It cannot, therefore, be said that the salary was also paid by the treasurers. The only fact, therefore, as alleged in the counter-affidavit is that the tahvildars were actually employed by the treasurers themselves. The mere fact that they were employed by the treasurers themselves is ,no ground to establish that they were not employees of the State Govern-ment. The treasurers themselves are under the control of the State Government.
It is not stated in the counter-affidavit that the treasurers are not employees of the State Government, If they are employees and are not in the position of independent contractors, any person employ-ed by them in order to carry out the work entrusted to the treasurers by the Government cannot be different from the treasurers themselves and they also cannot be anything but employees of the State Government, merely on account of the fact that they are directly appointed by the treasurers.
Nothing has been pointed out by the Standing Counsel in the counter-affidavit which would go to show that the treasurers are not employees of the State Government but they are in the nature of independent contractors. It is necessary to refer to the case of Shivanandan v. The Punjab National Bank Ltd., AIR 1955 SC 404 (A).
There tho appellant was employed as a cashier in a bank. The appellant in that case claimed to ba an employee of the bank. The Supreme Court after a consideration of the matter came to the conclusion that the appellant in that case was an employee of the bank. It is necessary to refer to some of the observations made by the Supreme Court. It was held at p. 409, that:
'It is not always easy to determine whether the relationship between two parties, in the present case of the Treasurers vis-a-vis the Bank, is that of servants to a master or of independent contractors who have undertaken to do a particular job for their employer. The question has generally arisen in connection with the determination of vicarious liability ol an employer in respect of. acts done by his agen (using a neutral word which includes an independent contractor as also a servant). The distinction between a servant and an independent contractor has been the subject-matter of a large volume of case-law from which the text-book writers on torts have attempted to lay down some general tests. For example, in Pollock's Law on Torts, the distinction has thus been brought out:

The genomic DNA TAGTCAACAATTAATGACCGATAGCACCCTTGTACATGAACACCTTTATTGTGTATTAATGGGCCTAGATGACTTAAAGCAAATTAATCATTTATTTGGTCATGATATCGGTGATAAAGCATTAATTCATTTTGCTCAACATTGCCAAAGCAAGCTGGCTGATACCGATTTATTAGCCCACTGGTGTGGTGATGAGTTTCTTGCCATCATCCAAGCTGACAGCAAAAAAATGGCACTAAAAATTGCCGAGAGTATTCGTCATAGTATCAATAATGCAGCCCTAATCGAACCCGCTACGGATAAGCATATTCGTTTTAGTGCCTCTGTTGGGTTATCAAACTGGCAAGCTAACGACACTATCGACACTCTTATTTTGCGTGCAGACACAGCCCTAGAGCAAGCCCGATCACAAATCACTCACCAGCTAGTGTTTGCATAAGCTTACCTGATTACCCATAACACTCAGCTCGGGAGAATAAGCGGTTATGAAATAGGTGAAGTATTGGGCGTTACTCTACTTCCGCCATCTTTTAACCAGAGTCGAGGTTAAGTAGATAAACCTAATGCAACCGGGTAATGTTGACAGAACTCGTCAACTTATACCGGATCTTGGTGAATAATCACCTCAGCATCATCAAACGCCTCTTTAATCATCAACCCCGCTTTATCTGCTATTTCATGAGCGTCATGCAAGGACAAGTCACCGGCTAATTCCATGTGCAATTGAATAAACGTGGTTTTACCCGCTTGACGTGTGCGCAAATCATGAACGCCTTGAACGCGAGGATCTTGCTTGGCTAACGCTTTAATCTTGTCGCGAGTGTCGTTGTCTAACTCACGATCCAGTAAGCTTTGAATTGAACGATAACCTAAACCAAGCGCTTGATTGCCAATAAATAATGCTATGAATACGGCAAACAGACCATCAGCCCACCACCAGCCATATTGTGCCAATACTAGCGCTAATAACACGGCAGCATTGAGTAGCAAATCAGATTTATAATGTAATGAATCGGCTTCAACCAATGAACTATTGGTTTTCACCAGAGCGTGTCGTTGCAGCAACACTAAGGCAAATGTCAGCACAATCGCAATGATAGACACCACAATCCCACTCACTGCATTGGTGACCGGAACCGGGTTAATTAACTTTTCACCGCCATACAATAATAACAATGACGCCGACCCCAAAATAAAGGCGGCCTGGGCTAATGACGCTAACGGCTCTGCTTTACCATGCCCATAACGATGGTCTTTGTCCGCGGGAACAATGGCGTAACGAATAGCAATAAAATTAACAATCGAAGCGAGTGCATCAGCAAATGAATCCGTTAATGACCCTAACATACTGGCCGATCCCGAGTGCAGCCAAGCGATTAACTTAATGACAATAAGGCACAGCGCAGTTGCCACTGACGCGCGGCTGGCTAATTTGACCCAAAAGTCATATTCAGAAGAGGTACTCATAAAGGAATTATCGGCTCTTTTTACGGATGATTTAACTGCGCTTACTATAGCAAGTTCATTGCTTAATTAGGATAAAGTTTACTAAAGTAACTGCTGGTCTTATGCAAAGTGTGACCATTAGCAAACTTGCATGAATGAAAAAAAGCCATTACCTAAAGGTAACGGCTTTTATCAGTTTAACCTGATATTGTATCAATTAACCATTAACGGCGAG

A master is one who not only prescribes to the workman the end of his work, but directs or at any moment may direct the means also, or, as it has been put, 'retains the power of controlling the work', a servant is a person subject to the command of his master as to the mariner in which he shall do his work.
An independent contractor is one who undertakes to produce a given result but so that in the actual execution of the work he is not under the order, or control of the person for whom he does it, and may use his own discretion in things not specified beforehand.... ..............'
At p. 411 of the report it is further observed that:
''In our opinion, there is no substance in that contention. If a master employs a servant and authorises him to employ a number of persons to do a particular job and to guarantee their fidelity and efficiency for a cash consideration, the employees thus appointed by the servant would be equally with the employer, servants of the master. It is not always correct to say that persons appointed and liable to be dismissed by an independent contractor can in no circumstances be the employees of the third parly.' '
It was further held at p. 411 that:
'It would thus appear that the question as to whose employee a particular person was, has to be determined with reference to the facts and circumstances of each individual case. Lord Porter in the course of his speech in the reported case (supra) at p. 17 has observed as follows:
'Many factors have a bearing on the result. Who is paymaster, who can dismiss, how long the alternative service lasts, what machinery is employed, have all to be kept in mind. The expression used in any individual case must always be considered in regard to the subject-matter under discussion but amongst the many tests suggested I think, that the most satisfactory, by which to ascertain who is the employer at any particular time, is to ask who is entitled to tell the employee the way in which he is to do the work upon which he is engaged'.'
5. Applying these tests it is clear that 'the tahvildars were subject to the control of the State Government. Having considered all the circumstances of the case I am of the opinion that although the petitioner was employed by the treasurer, he is under the control of the State Government. The petitioner is, therefore, entitled to protection under Article 311 of the Constitution.
6. I, therefore, allow this petition and quash theorder removing the petitioner from the service andalso quash the order passed by the Commissionerdated the 26th of October 1956, confirming the order of removal passed against the petitioner; but I make no order as to costs.